I'd like to put in front of you some ideas about where we might take this SDI-East Africa effort.
A few years back Chris Holmes, Alan Doyle and I put a paper into GSDI-8 in Cairo (http://www.eogeo.org/Projects/gsdi8paper-folder/holmes-doyle-wilson-gsdi-8.pdf) that, amongst other things, posited the idea that amongst the reason why open source is a Good Thing in Developing Countries is that it opens up the possibility for what in Kenya we'd describe as jua kali software development or customization. In other words, the opportunity to adapt methods, algorithms or services developed in one part of the world and hack them to into a customized form better suited to local application requirements. Examples that I had in mind at the time included super lightweight map viewers that stripped out many of the bells and whistles that clog up narrow communications channels. Or targeted server-side applications that would return a useful list of information rather than a whole complex map when responding to geo-spatial queries like "What airfields are best located for servicing Town X?"
But these were just speculative musings at the time. What I am now wondering, given that amongst the SDI-EA listers we have academics, students and software developers, whether it's not time to see if there's any substance to this jua kali development notion. Can we, between us, find one or two tractable problems that could (say) become project material for students who would work with knowledgeable academics and programmers to apply best open-standards and open-source practices to come up with some nice, targeted, robust little web services meeting some real community need. If we could get some collaboration going between students at different schools in different countries then, hey, so much the better.
At the other end of the spectrum there are honking great problems out there, like reliable, accurate and up-to-date gazetteer and location data that are sorely needed in this region, but such tasks are far too ambitious for a small self-motivated group like this. No, what I'm proposing here would be far more modest, more targeted, more realizable with the resources we collectively have..... any ideas out there?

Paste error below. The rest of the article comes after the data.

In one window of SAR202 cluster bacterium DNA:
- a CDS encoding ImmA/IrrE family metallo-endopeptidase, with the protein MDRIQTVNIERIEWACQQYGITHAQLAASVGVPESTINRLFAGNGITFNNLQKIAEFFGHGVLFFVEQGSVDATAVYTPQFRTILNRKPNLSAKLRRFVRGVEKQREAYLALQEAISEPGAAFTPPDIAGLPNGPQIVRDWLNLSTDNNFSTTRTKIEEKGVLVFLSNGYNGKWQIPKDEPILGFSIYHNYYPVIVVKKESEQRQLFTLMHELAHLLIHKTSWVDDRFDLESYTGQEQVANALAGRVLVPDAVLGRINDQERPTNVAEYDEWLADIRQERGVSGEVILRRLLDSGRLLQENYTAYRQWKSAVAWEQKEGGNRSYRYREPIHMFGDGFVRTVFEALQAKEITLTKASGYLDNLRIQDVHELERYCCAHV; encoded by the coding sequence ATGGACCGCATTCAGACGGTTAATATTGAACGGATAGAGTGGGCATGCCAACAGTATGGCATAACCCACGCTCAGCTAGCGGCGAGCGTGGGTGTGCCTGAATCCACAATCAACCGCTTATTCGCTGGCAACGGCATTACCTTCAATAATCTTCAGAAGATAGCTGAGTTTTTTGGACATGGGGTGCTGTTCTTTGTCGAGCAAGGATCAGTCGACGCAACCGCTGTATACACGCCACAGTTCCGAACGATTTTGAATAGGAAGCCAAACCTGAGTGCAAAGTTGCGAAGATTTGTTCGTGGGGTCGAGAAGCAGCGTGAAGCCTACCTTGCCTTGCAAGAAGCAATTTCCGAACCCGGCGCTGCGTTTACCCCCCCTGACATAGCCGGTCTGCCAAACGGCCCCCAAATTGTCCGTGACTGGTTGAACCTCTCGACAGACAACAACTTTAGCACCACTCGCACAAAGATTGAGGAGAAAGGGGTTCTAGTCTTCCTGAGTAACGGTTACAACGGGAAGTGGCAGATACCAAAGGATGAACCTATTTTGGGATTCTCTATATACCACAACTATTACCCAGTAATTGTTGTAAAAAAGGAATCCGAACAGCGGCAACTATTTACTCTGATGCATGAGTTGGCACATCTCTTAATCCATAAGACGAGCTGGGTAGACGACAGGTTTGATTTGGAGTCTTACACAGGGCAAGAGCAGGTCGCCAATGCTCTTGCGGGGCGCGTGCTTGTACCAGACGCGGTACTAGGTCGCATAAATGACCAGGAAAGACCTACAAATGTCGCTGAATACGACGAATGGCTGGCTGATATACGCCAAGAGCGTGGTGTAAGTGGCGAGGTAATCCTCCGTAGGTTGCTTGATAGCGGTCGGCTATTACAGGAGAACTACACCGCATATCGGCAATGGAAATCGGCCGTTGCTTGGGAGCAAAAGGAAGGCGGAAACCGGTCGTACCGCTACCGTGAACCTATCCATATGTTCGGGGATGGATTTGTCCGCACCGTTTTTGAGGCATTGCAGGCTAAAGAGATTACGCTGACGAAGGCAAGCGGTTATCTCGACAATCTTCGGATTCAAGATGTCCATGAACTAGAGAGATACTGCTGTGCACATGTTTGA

PS real work continues on building SDI capacity though, I have to admit, the focus so far is within the UN. This is no just because they're the ones who pay my salary but because I know the individuals to talk to, and we have some common problems that we will benefit collectively from solving. But the real reason is that Any Time Now we will have better direct connection to the internet service providers in the region and I want to have in place some nice, meaningful services working across agencies that will show that this SDI business is not just smoke and mirrors. Maybe at that stage our regional colleagues like RCMRD, the CG centres and some of the NGOS might stat seeing some real potential in SDI-EA.
PPS there will be joint presentation at the upcoming meeting of the Committee on Development Information in Addis Ababa by UNEP and FAO that will touch on SDI-EA and the sorts of institutional (an technical, but emphasising the institutional) issues that are already emerging as we try to get this SDI stiff working. I hope this will be an opportunity to get increased interest and engagement from the likes of some of the national mapping and statistical authorities.
PPPS I am no longer directly 'spamming' mailing lists such as osgeo, SiMAC or TZGISUG; this is not because I think their members are disinterested but rather that their most motivated members have already subscribed and, rather then risk annoying the rest of the community, that we can rely on the motivated ones to pass on news about SDI-EA as they see appropriate. The invitation of course remains open for members of other communities to get involved with SDI-EA and can drop me a line or register themselves at http://als.unep.org/mailman/listinfo/sdi-ea